He’s big. He’s slimy. And he’s … neon pink?! Meet Triboniophorus aff. graeffei, a new species of 8-inch-long (20-centimeter-long) slug that’s found only on one Australian mountain.
Scientists already knew that a bright-pink slug lived on Mount Kaputar, thinking it was a variety of the red triangle slug, a species common along the east coast of Australia. But new research shows that the colorful critter is actually its own species, said Australia’s National Parks and Wildlife Service ranger Michael Murphy.
“Recent morphological and genetics work by a researcher working on this slug family—the Athorcophoridae—has indicated the Kaputar slugs are a unique species endemic to Mount Kaputar and the only representative of this family in inland Australia,” said Murphy, who’s been stationed on Mount Kaputar for 20 years.
The pink slug had gone unstudied for so long because Australian slug and snail researchers—known as malacologists—are far outnumbered by their koala-investigating brethren, Murphy said.
Their research on the new slug will likely be submitted for publication soon, he added.
Meanwhile, though, the Australian government has moved to protect this rosy rarity and other unique species by designating their mountain home in New South Wales as an ”endangered ecological area.”
“Quirk of Evolution”
Tens of millions of years ago, Australia was part of a larger southern continent known as Gondwana, which included Australia, Papua New Guinea, India, and parts of Africa and South America. It was covered in rain forests similar to those of modern-day Papua New Guinea.
A volcanic eruption 17 million years ago on Mount Kaputar kept a small, four-square-mile (ten-square-kilometer) area lush and wet even as much of the rest of Australia turned to desert. This changing environment marooned the plants and animals living on Mount Kaputar from their nearest neighbors for millions of years, making the area a unique haven for species such as the pink slug.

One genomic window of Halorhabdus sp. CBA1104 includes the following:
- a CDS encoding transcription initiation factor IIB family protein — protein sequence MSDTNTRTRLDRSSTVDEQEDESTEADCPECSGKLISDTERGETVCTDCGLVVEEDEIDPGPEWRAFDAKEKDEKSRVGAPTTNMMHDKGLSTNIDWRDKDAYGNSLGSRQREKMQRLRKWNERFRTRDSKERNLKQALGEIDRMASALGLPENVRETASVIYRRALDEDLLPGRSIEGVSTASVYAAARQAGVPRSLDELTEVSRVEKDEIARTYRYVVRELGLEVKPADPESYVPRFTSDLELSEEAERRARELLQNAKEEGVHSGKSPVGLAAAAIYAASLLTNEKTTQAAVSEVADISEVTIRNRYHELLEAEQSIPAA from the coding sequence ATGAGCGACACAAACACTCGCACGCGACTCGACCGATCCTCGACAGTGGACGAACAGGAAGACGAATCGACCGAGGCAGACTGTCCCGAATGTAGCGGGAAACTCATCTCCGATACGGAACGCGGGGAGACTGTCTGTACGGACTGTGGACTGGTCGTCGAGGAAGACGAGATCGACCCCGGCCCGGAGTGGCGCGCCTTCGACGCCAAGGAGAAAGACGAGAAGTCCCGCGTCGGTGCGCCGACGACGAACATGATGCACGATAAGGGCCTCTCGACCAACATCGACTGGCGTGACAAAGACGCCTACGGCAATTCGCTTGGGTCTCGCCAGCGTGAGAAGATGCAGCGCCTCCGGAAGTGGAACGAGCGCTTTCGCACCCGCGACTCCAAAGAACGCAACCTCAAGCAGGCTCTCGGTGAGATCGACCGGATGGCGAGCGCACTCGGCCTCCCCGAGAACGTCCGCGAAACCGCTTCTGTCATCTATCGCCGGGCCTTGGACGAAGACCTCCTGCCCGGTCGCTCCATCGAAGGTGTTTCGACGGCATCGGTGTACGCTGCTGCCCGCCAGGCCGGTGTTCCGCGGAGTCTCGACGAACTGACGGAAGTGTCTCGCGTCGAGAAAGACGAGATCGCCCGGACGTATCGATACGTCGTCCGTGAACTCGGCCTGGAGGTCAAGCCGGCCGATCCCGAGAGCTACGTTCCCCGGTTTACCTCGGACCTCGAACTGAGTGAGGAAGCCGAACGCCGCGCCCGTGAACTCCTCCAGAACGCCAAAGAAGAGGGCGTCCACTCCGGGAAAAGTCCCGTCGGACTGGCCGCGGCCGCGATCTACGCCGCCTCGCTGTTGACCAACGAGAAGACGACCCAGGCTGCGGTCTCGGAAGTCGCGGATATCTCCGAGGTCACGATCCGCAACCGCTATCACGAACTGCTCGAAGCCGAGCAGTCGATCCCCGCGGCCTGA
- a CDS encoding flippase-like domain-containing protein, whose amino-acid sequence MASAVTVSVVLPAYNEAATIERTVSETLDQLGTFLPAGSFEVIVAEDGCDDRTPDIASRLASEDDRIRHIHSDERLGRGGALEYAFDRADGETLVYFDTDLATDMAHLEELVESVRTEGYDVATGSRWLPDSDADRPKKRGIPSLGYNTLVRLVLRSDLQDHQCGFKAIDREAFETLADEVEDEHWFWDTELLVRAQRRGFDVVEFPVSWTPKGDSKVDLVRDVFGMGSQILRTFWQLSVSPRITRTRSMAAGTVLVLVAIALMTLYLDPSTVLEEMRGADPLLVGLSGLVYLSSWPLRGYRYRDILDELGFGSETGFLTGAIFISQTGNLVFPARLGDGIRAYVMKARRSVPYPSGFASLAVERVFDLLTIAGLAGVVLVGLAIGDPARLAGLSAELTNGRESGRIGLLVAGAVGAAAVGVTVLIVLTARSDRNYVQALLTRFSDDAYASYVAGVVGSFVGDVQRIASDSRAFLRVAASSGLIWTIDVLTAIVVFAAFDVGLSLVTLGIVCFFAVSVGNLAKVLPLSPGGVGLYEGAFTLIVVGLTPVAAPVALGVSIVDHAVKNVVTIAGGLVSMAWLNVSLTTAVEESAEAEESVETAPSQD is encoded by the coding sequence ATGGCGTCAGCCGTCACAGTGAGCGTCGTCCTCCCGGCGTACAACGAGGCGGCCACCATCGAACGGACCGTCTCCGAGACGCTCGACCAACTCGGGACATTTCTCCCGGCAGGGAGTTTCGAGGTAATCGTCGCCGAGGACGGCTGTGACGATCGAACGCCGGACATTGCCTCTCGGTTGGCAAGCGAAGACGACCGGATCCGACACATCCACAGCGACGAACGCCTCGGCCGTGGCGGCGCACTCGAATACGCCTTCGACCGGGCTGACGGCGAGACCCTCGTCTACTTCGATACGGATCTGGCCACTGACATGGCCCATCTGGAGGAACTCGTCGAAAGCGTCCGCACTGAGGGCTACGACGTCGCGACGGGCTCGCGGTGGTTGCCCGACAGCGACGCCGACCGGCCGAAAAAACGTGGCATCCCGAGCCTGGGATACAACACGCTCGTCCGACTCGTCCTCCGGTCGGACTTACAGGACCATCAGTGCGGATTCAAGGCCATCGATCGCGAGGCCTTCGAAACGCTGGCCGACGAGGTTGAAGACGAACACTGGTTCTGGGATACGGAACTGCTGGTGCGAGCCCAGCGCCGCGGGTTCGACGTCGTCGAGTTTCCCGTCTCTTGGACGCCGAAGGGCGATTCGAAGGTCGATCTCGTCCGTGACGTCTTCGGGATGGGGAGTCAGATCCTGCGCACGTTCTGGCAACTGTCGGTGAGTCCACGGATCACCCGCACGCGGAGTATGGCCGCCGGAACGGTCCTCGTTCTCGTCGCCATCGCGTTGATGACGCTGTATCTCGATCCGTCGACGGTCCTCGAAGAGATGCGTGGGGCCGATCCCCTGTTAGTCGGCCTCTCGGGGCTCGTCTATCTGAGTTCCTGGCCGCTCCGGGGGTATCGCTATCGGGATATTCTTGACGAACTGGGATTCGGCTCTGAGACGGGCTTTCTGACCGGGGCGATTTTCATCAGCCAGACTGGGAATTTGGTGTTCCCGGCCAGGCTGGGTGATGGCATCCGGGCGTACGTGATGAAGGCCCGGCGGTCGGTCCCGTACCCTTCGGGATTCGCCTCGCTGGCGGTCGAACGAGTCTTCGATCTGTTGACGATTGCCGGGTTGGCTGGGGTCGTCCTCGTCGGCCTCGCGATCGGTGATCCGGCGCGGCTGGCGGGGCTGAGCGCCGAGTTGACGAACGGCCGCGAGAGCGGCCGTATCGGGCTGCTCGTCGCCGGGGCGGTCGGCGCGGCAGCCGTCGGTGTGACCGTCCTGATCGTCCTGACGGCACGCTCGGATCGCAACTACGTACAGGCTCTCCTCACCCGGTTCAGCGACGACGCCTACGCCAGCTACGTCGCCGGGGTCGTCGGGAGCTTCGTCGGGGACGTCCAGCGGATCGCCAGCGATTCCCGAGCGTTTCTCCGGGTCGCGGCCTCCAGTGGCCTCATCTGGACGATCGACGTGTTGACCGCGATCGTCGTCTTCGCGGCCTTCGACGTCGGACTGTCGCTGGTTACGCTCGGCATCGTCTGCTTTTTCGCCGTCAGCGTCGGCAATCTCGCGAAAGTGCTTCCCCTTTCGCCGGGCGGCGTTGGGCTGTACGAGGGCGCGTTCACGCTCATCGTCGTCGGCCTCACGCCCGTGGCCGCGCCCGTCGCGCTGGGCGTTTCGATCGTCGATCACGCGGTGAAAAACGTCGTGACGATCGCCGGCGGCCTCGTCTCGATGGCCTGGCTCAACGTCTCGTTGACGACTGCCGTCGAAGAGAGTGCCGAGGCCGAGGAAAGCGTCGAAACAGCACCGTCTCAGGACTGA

Because the pink slugs live in beds of red eucalyptus leaves, Murphy suspects their color could potentially serve as camouflage, helping the animals blend in to their leafy habitat.
“However, [the slugs] also spend a lot of their time high on tree trunks nowhere near fallen leaves, so it is possible that the color is just a quirk of evolution. I think if you are isolated on a remote mountaintop, you can pretty much be whatever color you like,” Murphy noted.
Murphy added that the slugs play important roles in their ecosystems—for example, by recycling plant matter.
“I’m a big believer in invertebrates. People tend to focus on the cute and cuddly bird and mammal species like koalas. But these little behind-the-scenes invertebrates really drive whole ecosystems,” Murphy told the Australian Broadcasting Service.
Besides the pink slug, researchers have also identified several other invertebrate species that are unique to Mount Kaputar, such as the Kaputar hairy snail and the Kaputar cannibal snail.
These finds, combined with Mount Kaputar’s uniqueness and the growing threat from global warming—temperatures just a degree or two warmer would destroy Kaputar’s flora and fauna—prompted the Australian government’s proposal to preserve Kaputar.
“They are a unique and colorful part of our natural heritage, and we should do everything we can to avoid causing their extinction,” Murphy said.